The title is a reference to the Virgin taken from the Roman Catholic prayer Hail Mary, where overall Christianity remains the overwhelmingly dominant religion in the Philippines, yet in this area its influence has diminished. While the film opens and closes with childbirth, a defining moment in a woman’s life, the focus of the film is more upon Shalelah, Nora Aunor, a Philippine superstar in 170 films dating back to the 60’s, who acts as a midwife because she can’t have her own children, essentially altering the way she’s viewed by the world around her. As she has done with so many other births, she requests the baby’s umbilical cord, bringing it home where it hangs alongside all the others she has collected through the years, a constant reminder of her inability to bear children. Her culture offers a remedy, however, allowing a married couple to find another suitable wife for her husband so that she can fulfill the most essential part of their marriage. Her husband Bangas-An (Bembol Roco) is a good-hearted man who adamantly wants a child, so while their relationship is a happy one, Shalelah spends much of the film searching for the right partner, confiding to a friend, “Instead of cheating on me, I’d rather pick a bride for him.” Much of the film is set under a spectacular sky, where the sea offers a great expanse to the horizon, but this tranquility is often interrupted by the sinister presence of gun-toting pirates or soldiers, where anticipated violence is built into the human condition of people who are accustomed to a surrounding military presence that is largely ignored. At one point a wedding is interrupted by gun shots, but pandemonium is avoided as the music continues to play, where the Muslim-Christian conflict in the region is a part of everyday life. Mendoza’s film (where the director is the credited production designer) is hypnotically repetitive, as he takes us through various stages of authentic Muslim ceremonies and rituals like the endless flowing of waves, where the viewer is dazzled by a ceremony of colorfully decorated spirit boats released into the sea, celebratory dances in sumptuously designed costumes, and hauntingly beautiful music composed by Teresa Barroza. The rhythm of the film recalls Tian Zhuangzhuang’s THE HORSE THIEF (1986), a film that seamlessly blends Buddhist ritual and color into the natural splendor of the landscape, where cultural traditions can be as overpowering as the daunting forces of nature.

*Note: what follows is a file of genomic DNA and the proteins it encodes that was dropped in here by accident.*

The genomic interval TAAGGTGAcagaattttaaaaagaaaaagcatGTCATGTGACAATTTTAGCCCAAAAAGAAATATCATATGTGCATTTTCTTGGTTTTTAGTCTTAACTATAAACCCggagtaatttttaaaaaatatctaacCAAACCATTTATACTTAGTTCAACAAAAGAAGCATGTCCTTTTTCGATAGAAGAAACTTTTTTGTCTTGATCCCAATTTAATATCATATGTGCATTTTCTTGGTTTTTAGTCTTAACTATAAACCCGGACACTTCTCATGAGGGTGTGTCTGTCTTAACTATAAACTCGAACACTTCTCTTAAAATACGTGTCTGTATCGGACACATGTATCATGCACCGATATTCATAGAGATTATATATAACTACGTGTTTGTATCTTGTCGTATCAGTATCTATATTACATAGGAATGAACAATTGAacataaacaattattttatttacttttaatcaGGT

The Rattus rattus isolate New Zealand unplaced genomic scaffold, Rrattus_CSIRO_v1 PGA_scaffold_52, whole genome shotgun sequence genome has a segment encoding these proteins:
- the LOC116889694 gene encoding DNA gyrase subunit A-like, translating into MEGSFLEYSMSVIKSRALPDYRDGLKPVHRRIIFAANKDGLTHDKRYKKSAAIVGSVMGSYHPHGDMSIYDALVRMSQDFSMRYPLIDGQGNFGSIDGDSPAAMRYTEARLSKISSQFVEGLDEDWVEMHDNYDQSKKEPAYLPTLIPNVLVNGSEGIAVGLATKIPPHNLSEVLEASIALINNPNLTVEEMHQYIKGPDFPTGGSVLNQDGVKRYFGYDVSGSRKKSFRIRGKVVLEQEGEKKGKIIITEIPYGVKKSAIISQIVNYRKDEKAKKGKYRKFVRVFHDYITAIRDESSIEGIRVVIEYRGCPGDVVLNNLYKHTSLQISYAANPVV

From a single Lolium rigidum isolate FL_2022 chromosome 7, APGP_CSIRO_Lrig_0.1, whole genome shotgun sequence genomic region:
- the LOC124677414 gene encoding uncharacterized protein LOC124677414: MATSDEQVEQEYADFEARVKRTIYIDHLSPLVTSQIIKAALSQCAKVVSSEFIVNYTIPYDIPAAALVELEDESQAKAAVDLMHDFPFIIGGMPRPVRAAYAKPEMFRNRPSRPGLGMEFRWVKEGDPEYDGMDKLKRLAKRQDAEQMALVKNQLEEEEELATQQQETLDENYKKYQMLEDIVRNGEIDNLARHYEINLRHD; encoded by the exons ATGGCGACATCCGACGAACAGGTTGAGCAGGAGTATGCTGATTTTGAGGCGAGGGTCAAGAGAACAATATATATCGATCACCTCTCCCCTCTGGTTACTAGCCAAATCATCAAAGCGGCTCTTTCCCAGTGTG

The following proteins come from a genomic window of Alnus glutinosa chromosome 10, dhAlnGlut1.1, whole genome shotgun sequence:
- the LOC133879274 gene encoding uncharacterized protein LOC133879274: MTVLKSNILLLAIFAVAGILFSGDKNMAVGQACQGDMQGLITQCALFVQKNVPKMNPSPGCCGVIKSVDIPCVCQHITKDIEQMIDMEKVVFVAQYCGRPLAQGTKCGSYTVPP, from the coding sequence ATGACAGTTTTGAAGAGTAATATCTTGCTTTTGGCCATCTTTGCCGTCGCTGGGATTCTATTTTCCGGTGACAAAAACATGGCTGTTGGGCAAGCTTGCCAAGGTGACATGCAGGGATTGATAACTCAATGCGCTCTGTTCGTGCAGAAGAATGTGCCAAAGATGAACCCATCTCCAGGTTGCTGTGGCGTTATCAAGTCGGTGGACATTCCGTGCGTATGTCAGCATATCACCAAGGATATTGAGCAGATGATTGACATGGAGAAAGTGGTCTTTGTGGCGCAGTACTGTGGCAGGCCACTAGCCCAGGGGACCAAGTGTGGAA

At the heart of the film is the bond of marriage, where this idyllic couple seems perfectly matched, both beloved within their tiny neighborhood on stilts where they are seen as pillars of the community, where the self-sacrificing Shalelah “would do anything” for her husband’s happiness, seemingly driven into a role of subservience by a culture that elevates motherhood to a woman’s highest ideal, leaving childless women to chafe in their second class status. That Shalelah not only accepts her role but actively seeks a younger and more beautiful replacement may be the ultimate undoing of this marriage, as the desired child supersedes the interests of a barren mother, who is treated as an outcast, despite the irony that she is seen as a mother figure to most within her community, choosing her as the most respected midwife. Initially the audience is sympathetic to her plight, thinking perhaps multiple wives is the custom, where the marriage may continue to thrive, but when we meet the prospective young bride, the lovely Mersila (Lovi Poe), it’s clear her intentions in no way include Shalelah, where her sacrifice may be her ultimate undoing. The degree with which this couple attempts to raise money to pay for the wedding dowry (as each new bride has a price) is a chilling revelation, as they begin to sell a piece of themselves in order to create the possibilities of a new beginning, but one that does not include Shalelah. One has to question this idea of marriage that proceeds without a divorce, where the interests of both women are subjugated to the interests of the husband, whose all-abiding desire for a child overrides any other concerns. Much of the power of the film comes from such dramatically compelling performances and extended wordless sequences, where so much is expressed visually, where one’s idea of religion or marriage is never discussed or explained, as Mendoza instead floods the screen with endless images of religious ritual that goes back to antiquity, much of which is breathtakingly beautiful. The director imprints his own stamp of artistic authority through a brilliantly devised film, which is highly ambitious in challenging existing social traditions, yet utterly simplistic in such a minimalist approach, where the spaciousness of what’s left unsaid remains at the core of the film experience, where each viewer will have to fill in what’s missing. It’s a sad and haunting film, elevated to supreme heights by the audacity of the extraordinary visual design.